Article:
Cooperatives are not-for-profit businesses and exist solely to serve members. Our rates cover the cost of doing business and are not marked up to generate a profit. LPEA’s goal is to provide reliable electric service with the highest level of customer service.
The cooperative difference is about understanding our responsibility to our members.
Co-ops and their employees support local causes through charitable contributions, volunteerism, and other activities that make a positive difference. At LPEA, our community commitment is an integral part of where we work, what we do, and why we do it. Our mission is to provide our members safe, reliable electricity at the lowest reasonable cost while being environmentally responsible.
For more than eight decades, LPEA has been providing our members with the highest possible service at the lowest possible cost consistent with sound business principles. Our members are our highest priority and we are working hard to make a difference for you.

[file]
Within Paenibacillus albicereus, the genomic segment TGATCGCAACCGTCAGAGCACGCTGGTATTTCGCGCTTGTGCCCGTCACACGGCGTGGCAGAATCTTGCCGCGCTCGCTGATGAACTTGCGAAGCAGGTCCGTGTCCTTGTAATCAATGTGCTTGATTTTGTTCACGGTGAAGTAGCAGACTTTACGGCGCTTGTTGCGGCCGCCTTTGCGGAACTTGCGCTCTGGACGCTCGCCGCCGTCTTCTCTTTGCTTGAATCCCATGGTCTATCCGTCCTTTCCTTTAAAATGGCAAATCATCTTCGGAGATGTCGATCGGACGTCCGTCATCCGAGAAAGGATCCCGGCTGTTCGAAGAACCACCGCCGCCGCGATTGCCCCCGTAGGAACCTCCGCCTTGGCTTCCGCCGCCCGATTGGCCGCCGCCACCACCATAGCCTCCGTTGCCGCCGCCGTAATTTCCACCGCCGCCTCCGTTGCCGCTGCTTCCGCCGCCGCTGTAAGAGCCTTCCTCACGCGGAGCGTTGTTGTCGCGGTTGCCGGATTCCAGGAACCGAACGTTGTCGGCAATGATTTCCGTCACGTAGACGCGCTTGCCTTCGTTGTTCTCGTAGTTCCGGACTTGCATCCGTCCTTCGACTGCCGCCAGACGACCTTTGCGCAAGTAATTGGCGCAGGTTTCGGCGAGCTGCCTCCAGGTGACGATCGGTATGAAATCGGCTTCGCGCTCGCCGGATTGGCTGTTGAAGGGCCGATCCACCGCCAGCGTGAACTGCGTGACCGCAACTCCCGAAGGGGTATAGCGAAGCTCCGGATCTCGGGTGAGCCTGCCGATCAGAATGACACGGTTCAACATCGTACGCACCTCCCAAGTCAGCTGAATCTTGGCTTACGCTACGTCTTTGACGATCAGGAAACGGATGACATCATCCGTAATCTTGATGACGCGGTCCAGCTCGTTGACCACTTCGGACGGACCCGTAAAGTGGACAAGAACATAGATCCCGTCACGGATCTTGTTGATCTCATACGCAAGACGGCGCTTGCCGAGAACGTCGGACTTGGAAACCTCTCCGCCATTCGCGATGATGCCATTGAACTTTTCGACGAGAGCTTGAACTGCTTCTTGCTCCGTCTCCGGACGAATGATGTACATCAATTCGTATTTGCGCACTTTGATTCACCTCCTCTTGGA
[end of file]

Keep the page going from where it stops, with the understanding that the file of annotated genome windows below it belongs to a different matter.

Service that's just as Dependable as the Power
Integrity, Accountability, Innovation, and Commitment to Community – these four values are the foundation of every service LPEA provides its members. They represent the cooperative difference and how La Plata Electric Association, Inc. earns the trust of more than 33,000 member-owners every day by delivering a high-standard service.
1. Voluntary and Open Membership
Cooperatives are voluntary organizations, open to all persons able to use their services and willing to accept the responsibilities of membership, without gender, social, racial, political, or religious discrimination.
2. Democratic Member Control
Cooperatives are democratic organizations controlled by their members, who actively participate in setting policies and making decisions. The elected representatives are accountable to the membership. In primary cooperatives, members have equal voting rights (one member, one vote) and cooperatives at other levels are organized in a democratic manner.
3. Members’ Economic Participation